My first book, The Great American Ale Trail, was a curated list of 425 destinations with an emphasis on great places to pack up and visit (so amazing breweries without tasting rooms of any kind were omitted). The timing was good, perhaps too good. Since the book came out in late 2011, the size of the U.S. industry has more than *doubled* and I can’t keep up anymore (who can?). As I prepare a new version for 2016, I have the unenviable task of sifting through what is quite literally a mountain of new options nationwide—breweries, beer bars, bottle shops, huge festivals I’ve never even heard of. I’m humbly looking for some help in defining the best beer spots, especially opened since 2011 (and not in the original book) that truly define craft beer now and where it’s headed. What would you add? What would you cut? I have about 100 new slots (and must cut 25-50). Let me know! Here’s the 2011 index, click “read more”. If you have suggestions, bring ’em on. I’ll be forever grateful!
Greetings! Hope everyone is having a good fall.
I’m just back to rainy Oregon from snowy Denver, where I got to taste my first ever collaboration beer with Odell Brewing Co. In a nod to the writing life (and the ever-inspiring pub) we dubbed this aromatic brew PUBlisher Extra Pale Ale. Thanks a million to Odell Pilot System/barrel aging manager Brent Cordle for letting me get my boots wet — it’s been a long time since I helped brew on a bigger system. We came up with a recipe via email and brewed it during the week of GABF. Into our 9.5bbl batch (mostly pale and pilsner malts) we added three 4lb. hop additions of locally grown Crystals (Hallertau) and used another 18lbs in the hop back. The resulting beer? Sessionable at 5%ABV, bright, citrusy, peachy, clean, refreshing, delicious! Head into the Odell taproom to try it if you’re nearby until it’s gone.
What else? It has been an incredibly busy twelve months of beer writing throughout Oregon, Colorado, Washington, Massachussetts (2x)…San Francisco, Denver (3x), San Diego, NYC (5x), Los Angeles (2x), Chicago, DC/Baltimore, Seattle, Stockholm Sweden, Piedmont, and most memorably Belgium… and even more places I am probably forgetting. No one who was present could ever forget The Festival, the Shelton’ Bros. inaugural gathering of the tribe, held in Worcester, MA. Meanwhile I launched what I hope will become an annual craft beer tradition for NYC, the Brooklyn Pig & Pickle, with Brooklyn Brewery. I also got to host fun book events and dinners (DBGB in NYC, Central Bistro & Bar in Denver, Ale House at Amato’s, Deschutes Brewery & Public House, Pike Brewery, Barnes & Noble, Powell’s Books, 21st Amendment, Pizzeria Paradiso, Oakland’s Beer Revolution, The Kitchen Next Door, and several others), and still found the time to publish about 80 or 90 articles, including my first ink in GQ, my first national Op-Ed, and many more. Sleep? What’s that?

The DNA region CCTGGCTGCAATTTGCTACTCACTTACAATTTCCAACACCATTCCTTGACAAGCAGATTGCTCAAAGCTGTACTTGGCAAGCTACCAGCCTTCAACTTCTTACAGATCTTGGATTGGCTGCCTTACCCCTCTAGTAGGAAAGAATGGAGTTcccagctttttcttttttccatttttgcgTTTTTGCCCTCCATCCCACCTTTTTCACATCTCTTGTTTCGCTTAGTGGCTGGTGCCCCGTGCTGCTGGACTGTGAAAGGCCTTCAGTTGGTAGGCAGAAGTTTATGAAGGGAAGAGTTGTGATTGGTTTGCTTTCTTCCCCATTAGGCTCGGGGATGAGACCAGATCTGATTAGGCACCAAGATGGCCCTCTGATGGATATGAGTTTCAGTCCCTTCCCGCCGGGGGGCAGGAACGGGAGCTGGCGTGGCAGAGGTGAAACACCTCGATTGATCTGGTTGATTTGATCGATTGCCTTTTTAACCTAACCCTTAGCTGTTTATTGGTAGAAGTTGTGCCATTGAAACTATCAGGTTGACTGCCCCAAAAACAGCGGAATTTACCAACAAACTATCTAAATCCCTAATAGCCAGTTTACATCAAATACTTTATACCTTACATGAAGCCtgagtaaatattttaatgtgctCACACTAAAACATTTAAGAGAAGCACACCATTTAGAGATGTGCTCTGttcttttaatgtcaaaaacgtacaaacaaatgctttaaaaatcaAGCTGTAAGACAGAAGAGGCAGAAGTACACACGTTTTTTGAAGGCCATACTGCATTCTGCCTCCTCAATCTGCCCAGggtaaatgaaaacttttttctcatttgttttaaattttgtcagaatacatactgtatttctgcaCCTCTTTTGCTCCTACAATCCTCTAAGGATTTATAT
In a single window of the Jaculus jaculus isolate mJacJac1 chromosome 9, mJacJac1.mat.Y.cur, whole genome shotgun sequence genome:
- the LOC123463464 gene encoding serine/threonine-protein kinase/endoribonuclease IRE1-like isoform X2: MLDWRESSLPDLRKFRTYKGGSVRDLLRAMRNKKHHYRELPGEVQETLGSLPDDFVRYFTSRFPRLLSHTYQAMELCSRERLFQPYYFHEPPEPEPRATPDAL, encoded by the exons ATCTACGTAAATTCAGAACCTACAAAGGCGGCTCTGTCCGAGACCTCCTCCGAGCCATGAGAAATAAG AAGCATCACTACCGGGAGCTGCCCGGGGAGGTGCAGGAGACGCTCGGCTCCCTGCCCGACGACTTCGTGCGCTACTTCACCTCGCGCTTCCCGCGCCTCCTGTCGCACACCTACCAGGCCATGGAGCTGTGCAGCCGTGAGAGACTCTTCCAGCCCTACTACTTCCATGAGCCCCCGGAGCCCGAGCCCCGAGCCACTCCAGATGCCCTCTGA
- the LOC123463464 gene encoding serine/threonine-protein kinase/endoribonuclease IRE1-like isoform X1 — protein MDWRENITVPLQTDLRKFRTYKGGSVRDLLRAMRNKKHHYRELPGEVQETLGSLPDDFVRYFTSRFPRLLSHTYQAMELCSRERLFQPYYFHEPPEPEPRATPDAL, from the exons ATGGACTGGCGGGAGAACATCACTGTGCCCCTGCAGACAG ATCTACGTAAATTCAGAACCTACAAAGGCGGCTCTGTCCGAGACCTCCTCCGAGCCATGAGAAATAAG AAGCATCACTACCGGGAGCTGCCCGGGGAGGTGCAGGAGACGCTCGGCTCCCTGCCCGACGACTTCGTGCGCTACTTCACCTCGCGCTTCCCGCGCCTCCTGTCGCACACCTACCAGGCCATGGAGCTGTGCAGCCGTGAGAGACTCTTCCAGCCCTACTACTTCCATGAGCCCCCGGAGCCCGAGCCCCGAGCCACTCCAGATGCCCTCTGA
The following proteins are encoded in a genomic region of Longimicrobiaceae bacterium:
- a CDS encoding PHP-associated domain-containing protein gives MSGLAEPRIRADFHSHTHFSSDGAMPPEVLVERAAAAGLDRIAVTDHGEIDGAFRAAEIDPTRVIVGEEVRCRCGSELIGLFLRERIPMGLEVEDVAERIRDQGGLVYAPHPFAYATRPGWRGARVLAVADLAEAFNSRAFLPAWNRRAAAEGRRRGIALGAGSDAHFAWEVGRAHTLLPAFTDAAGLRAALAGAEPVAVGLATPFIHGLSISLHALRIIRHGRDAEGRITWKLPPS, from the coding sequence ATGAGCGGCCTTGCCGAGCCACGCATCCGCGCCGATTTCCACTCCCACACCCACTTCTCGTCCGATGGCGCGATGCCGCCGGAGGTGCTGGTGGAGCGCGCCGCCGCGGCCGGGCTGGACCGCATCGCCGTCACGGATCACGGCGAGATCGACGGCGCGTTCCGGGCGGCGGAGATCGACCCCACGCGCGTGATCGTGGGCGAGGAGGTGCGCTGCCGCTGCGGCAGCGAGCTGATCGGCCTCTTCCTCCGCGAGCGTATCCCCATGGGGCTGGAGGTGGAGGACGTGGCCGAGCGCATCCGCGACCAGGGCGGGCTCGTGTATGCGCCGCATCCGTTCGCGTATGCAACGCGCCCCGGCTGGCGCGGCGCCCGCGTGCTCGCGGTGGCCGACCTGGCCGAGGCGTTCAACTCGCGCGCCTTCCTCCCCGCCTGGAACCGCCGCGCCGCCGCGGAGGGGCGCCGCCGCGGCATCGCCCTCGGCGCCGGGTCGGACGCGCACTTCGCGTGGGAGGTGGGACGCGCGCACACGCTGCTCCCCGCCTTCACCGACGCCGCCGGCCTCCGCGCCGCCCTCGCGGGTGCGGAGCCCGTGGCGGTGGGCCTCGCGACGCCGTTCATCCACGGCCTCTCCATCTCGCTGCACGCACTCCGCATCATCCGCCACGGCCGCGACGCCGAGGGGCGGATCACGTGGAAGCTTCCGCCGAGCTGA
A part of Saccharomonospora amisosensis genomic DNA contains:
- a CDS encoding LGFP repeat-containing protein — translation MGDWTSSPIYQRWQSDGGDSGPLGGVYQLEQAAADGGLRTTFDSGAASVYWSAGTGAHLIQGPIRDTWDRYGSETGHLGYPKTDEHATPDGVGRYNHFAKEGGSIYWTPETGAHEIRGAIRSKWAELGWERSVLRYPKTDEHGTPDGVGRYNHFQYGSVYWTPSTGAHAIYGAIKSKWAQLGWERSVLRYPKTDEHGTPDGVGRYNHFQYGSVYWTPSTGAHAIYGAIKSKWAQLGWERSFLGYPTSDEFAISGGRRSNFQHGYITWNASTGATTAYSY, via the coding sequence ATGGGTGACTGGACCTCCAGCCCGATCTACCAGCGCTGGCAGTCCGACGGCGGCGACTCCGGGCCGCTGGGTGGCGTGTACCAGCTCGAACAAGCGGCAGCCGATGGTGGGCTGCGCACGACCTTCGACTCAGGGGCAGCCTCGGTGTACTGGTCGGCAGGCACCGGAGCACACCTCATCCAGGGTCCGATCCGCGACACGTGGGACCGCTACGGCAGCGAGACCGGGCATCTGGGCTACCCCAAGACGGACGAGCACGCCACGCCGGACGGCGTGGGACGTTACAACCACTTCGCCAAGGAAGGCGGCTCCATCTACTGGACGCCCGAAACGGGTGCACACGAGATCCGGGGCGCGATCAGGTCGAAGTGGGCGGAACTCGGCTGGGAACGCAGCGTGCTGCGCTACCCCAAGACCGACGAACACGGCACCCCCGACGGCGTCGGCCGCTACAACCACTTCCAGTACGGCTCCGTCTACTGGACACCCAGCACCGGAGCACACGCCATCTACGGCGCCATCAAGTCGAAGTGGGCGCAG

Two late summer highlights: bringing craft beer officially into the International Pinot Noir celebration, and helping throw the inaugural FEAST Portland event, for which I was honored to coordinate three memorable beer panels with the help of some of the best and brightest brewers in the world from Cantillon to Hill Farmstead, Crooked Stave, Breakside, Mikkeller, Drie Fonteinen, Logsdon, Double Mountain, Widmer, The Commons, Long, Dogfish Head, and many more. Look out world. Next year’s will take it all even higher. Suffice to say the repeat of Beer Vs. Wine with Cheese starring famed sommelier Josh Wesson, cheese guru Steve Jones, and yours truly will be a rumble in the jungle.
My e-newsletter Weekly Pint, launched in January, is connecting with an ever-wider audience. I’m asking for your help to keep the momentum up. We are up to 30,000 subscribers who get our brief emails 2x/week, with over 11K fans on FaceBook. If you you haven’t signed up or alerted your fans, now would be a good time, as we are giving away a beer trip for 2 to Belgium, curated by Vanberg & Dewulf.
Thank you if you can share that link with your social networks. Weekly Pint is on Twitter as @WeeklyPint and Instagram as well. Please follow along.
Currently Weekly Pint is booking partners for our national craft beer tasting tour for 2013, UNTAPPED, slated for a potential launch event in LA in January. Please get in touch if you’re interested to participate.
Some of you know I’m a cofounder of The Zythos Project, Portland-based makers of The Bräuler stainless steel growler. Featured in a glowing full page review in this month’s WIRED design issue, we are thrilled to have the bottle for sale in more than 25 innovative brewing companies across the nation.
Our company link is here and more importantly, the related KickStarter project is here. Thank you for sharing the KickStarter link with your networks. We have just two weeks left in our campaign, and every little bit counts. For ordering quotes on our much-loved bottle, please contact Harvey Claussen via email@example.com. Be good to your beer!
Also, thank you for all your support of my book The Great American Ale Trail. Out just over a year now, the book has now moved into a 4th printing (14,000 copies in print) and was recently named the top travel guidebook in the United States in the Lowell Thomas Awards, a competition of the Society of American Travel Writers. If you don’t have a copy, Amazon’s got it in stock.